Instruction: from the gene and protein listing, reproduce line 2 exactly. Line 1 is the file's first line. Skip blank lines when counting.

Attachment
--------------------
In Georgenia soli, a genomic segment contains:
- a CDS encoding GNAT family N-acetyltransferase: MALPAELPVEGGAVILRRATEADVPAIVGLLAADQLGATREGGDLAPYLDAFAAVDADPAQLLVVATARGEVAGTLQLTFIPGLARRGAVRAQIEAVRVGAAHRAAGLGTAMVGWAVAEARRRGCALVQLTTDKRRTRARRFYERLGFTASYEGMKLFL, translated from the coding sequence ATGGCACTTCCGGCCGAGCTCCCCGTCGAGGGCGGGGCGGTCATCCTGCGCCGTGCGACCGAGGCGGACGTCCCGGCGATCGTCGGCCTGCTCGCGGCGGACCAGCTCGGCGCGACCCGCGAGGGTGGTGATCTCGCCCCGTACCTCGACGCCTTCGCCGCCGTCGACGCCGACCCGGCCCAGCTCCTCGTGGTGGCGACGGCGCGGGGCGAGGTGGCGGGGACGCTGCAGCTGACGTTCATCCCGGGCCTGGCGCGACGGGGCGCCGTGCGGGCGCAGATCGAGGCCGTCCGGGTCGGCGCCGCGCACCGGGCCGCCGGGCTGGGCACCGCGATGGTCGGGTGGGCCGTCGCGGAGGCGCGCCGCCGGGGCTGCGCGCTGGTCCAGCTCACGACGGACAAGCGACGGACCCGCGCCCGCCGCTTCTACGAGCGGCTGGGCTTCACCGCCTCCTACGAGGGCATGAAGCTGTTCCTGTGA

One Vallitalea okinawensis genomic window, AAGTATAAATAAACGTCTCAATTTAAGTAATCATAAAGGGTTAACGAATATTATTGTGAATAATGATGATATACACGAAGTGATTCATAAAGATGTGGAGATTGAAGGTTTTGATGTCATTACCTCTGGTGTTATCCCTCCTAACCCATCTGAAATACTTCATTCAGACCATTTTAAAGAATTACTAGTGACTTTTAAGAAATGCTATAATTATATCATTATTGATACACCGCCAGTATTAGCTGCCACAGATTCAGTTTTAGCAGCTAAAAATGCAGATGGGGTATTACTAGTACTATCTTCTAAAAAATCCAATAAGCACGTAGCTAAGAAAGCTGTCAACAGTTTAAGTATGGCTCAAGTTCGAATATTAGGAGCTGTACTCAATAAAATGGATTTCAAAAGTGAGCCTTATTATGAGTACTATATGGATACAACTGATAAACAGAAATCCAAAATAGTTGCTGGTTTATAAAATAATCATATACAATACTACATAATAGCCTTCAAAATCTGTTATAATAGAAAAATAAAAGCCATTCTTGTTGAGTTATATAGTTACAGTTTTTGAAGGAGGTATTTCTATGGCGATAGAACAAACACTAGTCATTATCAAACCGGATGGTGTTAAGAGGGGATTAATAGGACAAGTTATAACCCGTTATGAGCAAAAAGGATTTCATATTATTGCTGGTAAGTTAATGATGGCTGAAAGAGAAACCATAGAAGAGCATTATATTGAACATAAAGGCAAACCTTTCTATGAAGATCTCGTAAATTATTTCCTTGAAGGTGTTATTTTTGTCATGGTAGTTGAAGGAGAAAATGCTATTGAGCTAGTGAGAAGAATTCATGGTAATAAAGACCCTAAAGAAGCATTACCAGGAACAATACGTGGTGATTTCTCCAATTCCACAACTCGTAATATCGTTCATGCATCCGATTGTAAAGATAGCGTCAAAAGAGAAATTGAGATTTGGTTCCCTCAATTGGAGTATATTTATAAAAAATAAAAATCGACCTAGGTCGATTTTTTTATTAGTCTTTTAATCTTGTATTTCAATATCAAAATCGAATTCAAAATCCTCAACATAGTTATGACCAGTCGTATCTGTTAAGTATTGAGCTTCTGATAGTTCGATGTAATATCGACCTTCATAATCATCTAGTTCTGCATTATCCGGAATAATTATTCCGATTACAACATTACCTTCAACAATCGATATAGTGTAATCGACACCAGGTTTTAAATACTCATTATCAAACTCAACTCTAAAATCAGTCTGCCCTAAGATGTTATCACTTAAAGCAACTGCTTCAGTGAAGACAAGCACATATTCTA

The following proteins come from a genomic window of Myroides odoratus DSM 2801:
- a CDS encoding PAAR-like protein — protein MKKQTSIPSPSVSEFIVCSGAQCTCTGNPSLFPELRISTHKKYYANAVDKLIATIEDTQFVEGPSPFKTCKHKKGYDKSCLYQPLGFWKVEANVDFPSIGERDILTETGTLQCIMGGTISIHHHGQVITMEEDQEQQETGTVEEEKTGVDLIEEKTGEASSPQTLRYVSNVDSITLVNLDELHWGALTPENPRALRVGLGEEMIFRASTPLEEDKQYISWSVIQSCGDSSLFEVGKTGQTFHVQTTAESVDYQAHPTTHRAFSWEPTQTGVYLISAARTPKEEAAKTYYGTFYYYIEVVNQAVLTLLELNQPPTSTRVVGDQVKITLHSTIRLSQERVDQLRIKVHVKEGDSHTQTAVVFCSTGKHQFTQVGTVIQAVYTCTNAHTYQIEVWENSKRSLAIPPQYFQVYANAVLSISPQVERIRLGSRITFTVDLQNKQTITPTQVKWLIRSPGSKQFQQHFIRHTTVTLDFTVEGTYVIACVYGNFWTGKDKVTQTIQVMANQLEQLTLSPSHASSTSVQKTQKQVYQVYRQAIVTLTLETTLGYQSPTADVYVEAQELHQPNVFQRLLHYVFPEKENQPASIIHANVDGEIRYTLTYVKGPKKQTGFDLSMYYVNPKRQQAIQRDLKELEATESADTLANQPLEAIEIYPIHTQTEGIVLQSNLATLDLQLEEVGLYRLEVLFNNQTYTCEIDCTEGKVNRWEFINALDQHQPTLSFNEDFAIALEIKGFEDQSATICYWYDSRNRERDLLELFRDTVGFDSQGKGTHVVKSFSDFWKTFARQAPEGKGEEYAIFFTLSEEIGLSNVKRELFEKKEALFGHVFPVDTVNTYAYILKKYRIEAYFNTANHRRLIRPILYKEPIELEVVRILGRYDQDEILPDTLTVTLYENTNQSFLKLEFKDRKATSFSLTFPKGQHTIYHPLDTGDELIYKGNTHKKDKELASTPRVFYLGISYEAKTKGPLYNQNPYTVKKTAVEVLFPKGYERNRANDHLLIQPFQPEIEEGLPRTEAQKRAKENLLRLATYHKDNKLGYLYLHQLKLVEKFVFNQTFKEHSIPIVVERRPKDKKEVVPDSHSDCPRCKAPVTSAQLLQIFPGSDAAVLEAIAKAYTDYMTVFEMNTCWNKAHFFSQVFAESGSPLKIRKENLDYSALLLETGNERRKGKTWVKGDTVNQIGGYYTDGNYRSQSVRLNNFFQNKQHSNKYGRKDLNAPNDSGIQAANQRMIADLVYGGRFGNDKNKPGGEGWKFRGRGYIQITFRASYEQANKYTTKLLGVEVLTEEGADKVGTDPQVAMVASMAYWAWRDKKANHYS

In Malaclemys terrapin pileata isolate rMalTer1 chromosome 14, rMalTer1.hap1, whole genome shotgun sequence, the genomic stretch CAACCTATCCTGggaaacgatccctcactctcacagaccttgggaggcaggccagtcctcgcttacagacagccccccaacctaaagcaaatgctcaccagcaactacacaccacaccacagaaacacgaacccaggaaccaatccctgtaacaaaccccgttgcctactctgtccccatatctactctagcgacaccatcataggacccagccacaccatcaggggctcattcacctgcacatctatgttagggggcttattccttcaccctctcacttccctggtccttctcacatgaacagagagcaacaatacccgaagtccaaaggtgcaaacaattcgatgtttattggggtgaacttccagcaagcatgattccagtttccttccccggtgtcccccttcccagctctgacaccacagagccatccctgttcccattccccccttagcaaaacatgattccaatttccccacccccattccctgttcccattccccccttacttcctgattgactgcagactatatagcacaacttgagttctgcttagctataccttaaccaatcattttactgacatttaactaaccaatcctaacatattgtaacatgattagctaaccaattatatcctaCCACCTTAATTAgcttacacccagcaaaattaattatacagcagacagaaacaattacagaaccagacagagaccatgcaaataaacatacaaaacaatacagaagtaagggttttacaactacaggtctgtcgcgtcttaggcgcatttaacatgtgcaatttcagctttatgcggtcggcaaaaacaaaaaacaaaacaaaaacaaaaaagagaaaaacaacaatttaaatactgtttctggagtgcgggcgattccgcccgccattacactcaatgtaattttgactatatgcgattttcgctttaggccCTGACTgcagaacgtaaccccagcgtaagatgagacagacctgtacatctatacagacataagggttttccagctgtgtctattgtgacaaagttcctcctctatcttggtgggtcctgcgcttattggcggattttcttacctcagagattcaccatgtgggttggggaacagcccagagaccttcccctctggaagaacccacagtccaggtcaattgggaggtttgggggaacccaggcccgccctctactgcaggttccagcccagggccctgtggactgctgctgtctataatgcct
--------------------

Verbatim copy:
- a CDS encoding GNAT family N-acetyltransferase: MALPAELPVEGGAVILRRATEADVPAIVGLLAADQLGATREGGDLAPYLDAFAAVDADPAQLLVVATARGEVAGTLQLTFIPGLARRGAVRAQIEAVRVGAAHRAAGLGTAMVGWAVAEARRRGCALVQLTTDKRRTRARRFYERLGFTASYEGMKLFL, translated from the coding sequence ATGGCACTTCCGGCCGAGCTCCCCGTCGAGGGCGGGGCGGTCATCCTGCGCCGTGCGACCGAGGCGGACGTCCCGGCGATCGTCGGCCTGCTCGCGGCGGACCAGCTCGGCGCGACCCGCGAGGGTGGTGATCTCGCCCCGTACCTCGACGCCTTCGCCGCCGTCGACGCCGACCCGGCCCAGCTCCTCGTGGTGGCGACGGCGCGGGGCGAGGTGGCGGGGACGCTGCAGCTGACGTTCATCCCGGGCCTGGCGCGACGGGGCGCCGTGCGGGCGCAGATCGAGGCCGTCCGGGTCGGCGCCGCGCACCGGGCCGCCGGGCTGGGCACCGCGATGGTCGGGTGGGCCGTCGCGGAGGCGCGCCGCCGGGGCTGCGCGCTGGTCCAGCTCACGACGGACAAGCGACGGACCCGCGCCCGCCGCTTCTACGAGCGGCTGGGCTTCACCGCCTCCTACGAGGGCATGAAGCTGTTCCTGTGA